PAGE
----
Public to have chance to weigh in on Maine mining rules
Maine’s Board of Environmental Protection (BEP) voted to open a 10-day public comment period that would allow citizens to weigh in revised mining regulations that would ease restrictions on mining in the state.
The public comment period will end just before Christmas and all public responses will have to be made in writing; no additional public hearing will be held, said BEP Chairman Robert Foley.
The revised regulations were drafted by the Department of Environmental Protection at the behest of the BEP and are the second set of regulations to emerge from the agency in the last four months. They would further ease restrictions on mining companies’ methods of operation. Several environmental protections and financial assurances for cleanup and site restoration if a mine is closed would also be relaxed, the Portland Press Herald reported.
“This (mining legislation) is a huge thing, one of the biggest things that’s come before the board ever, maybe,” said Rep. Joan Welsh, D-Rockport, House chairwoman of the Legislature’s Environment and Natural Resources Committee, which is next in line to review the proposed rule.
Legislation passed in 2012 marked the first time in 20 years that Maine’s mining laws had been revised. That law directed the DEP to rewrite the existing mining regulations.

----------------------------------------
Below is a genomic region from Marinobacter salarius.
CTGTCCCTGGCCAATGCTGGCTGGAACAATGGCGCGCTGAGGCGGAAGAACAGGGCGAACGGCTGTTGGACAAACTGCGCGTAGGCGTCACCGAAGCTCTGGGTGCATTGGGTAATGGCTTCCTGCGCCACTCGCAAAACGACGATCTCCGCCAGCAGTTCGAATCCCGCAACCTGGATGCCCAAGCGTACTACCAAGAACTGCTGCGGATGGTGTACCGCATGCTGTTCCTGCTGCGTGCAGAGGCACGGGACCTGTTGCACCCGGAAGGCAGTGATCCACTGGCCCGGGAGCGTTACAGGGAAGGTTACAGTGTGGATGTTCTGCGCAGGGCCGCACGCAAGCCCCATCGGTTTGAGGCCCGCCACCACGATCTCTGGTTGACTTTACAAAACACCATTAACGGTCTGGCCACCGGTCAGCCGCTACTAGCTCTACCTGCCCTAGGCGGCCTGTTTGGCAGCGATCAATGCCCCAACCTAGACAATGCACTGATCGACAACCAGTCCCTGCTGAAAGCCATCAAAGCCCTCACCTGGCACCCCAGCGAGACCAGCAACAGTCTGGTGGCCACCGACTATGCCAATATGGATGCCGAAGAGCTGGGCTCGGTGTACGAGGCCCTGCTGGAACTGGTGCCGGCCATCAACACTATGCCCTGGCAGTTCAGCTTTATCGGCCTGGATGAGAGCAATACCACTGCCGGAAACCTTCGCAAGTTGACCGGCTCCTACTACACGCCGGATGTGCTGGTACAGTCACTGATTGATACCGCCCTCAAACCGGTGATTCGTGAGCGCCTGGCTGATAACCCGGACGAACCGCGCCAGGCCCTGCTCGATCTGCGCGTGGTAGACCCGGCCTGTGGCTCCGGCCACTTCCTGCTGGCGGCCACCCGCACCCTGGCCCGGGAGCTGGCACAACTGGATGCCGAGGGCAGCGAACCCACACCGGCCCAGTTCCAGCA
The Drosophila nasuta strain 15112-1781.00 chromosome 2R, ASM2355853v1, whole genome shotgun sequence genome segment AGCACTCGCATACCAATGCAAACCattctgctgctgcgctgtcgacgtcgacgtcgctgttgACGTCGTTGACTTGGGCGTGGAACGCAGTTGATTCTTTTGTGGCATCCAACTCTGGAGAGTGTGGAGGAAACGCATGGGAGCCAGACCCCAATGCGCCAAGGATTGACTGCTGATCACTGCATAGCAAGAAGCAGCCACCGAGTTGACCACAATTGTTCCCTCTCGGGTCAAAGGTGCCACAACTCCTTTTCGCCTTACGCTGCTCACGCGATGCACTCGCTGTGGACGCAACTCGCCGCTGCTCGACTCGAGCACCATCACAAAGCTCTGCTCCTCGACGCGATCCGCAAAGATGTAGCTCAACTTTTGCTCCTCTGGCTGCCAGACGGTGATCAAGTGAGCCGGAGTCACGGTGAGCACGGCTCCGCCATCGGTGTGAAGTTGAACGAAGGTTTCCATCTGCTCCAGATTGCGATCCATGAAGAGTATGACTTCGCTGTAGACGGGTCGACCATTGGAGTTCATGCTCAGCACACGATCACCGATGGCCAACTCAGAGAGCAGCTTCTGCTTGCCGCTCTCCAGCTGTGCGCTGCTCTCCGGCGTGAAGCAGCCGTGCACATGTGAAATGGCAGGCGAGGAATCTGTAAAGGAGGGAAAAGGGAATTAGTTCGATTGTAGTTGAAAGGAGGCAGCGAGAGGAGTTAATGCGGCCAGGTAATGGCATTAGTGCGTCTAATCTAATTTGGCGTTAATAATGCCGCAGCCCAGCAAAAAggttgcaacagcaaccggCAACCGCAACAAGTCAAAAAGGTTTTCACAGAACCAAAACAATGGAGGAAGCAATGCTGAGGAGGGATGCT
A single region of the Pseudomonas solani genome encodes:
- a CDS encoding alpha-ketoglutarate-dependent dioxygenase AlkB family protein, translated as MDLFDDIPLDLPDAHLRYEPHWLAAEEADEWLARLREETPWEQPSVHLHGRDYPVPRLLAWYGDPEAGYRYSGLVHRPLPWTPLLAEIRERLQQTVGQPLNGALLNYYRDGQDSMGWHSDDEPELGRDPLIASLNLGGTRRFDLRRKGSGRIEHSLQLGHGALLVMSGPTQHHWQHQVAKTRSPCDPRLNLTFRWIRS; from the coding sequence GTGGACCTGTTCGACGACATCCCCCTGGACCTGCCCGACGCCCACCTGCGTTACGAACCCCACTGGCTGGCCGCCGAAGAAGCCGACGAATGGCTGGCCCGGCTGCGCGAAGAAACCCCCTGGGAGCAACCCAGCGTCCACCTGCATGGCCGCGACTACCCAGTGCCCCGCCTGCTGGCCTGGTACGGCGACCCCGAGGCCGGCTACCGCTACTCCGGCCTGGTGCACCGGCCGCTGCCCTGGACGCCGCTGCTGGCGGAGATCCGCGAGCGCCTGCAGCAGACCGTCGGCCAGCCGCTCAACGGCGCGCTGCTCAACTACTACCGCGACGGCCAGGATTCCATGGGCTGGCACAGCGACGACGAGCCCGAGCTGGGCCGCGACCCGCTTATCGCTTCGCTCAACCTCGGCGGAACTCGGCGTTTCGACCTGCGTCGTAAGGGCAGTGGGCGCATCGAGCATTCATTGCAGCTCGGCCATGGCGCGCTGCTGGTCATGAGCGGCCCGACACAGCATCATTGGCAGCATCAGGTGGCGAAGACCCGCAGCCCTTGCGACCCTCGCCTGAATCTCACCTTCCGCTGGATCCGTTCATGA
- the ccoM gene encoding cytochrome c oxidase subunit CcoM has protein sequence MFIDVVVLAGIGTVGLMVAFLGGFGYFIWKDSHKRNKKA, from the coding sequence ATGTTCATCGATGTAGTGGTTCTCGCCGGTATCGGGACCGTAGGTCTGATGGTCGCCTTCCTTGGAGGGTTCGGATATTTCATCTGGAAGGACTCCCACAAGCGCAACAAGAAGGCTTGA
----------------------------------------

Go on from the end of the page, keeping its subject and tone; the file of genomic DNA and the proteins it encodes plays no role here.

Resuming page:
The earlier set of proposed regulations, written by the DEP and its consultant, North Jackson, was opposed by more than 2,000 Maine residents and organizations and supported by 16, including three from Aroostook County.
There are currently no permit applications submitted to the DEP for mining in the state, but J.D. Irving Ltd. of New Brunswick has shown continuing interest in extraction of gold, silver, copper and zinc at Bald Mountain in Aroostook County.
If the revised regulations are approved, a mining company’s task would be rendered easier than under the DEP’s earlier proposed draft rule, namely:
• The department had required more demanding financial assurances so that Maine taxpayers would not be left to foot the bill for failed or abandoned mines. The BEP-sponsored new rule would allow a variety of options for mining companies, including irrevocable letters of credit and incremental payments into a fund that could be used by the state if a mining operation ceased or was abandoned.
• The DEP had urged that mining operations be kept at least 1.25 miles from any state or federal parks, protected bodies of water and reserved land. That protective corridor is proposed now to be cut to a quarter-mile unless the DEP deems a wider swath is needed.
• The DEP had asked for a 30-year maximum cleanup period; the new proposal allows for indefinite extensions, in 20 increments.
A finalized draft rule is expected to be sent on to the Environment and Natural Resources Committee for review early in 2014.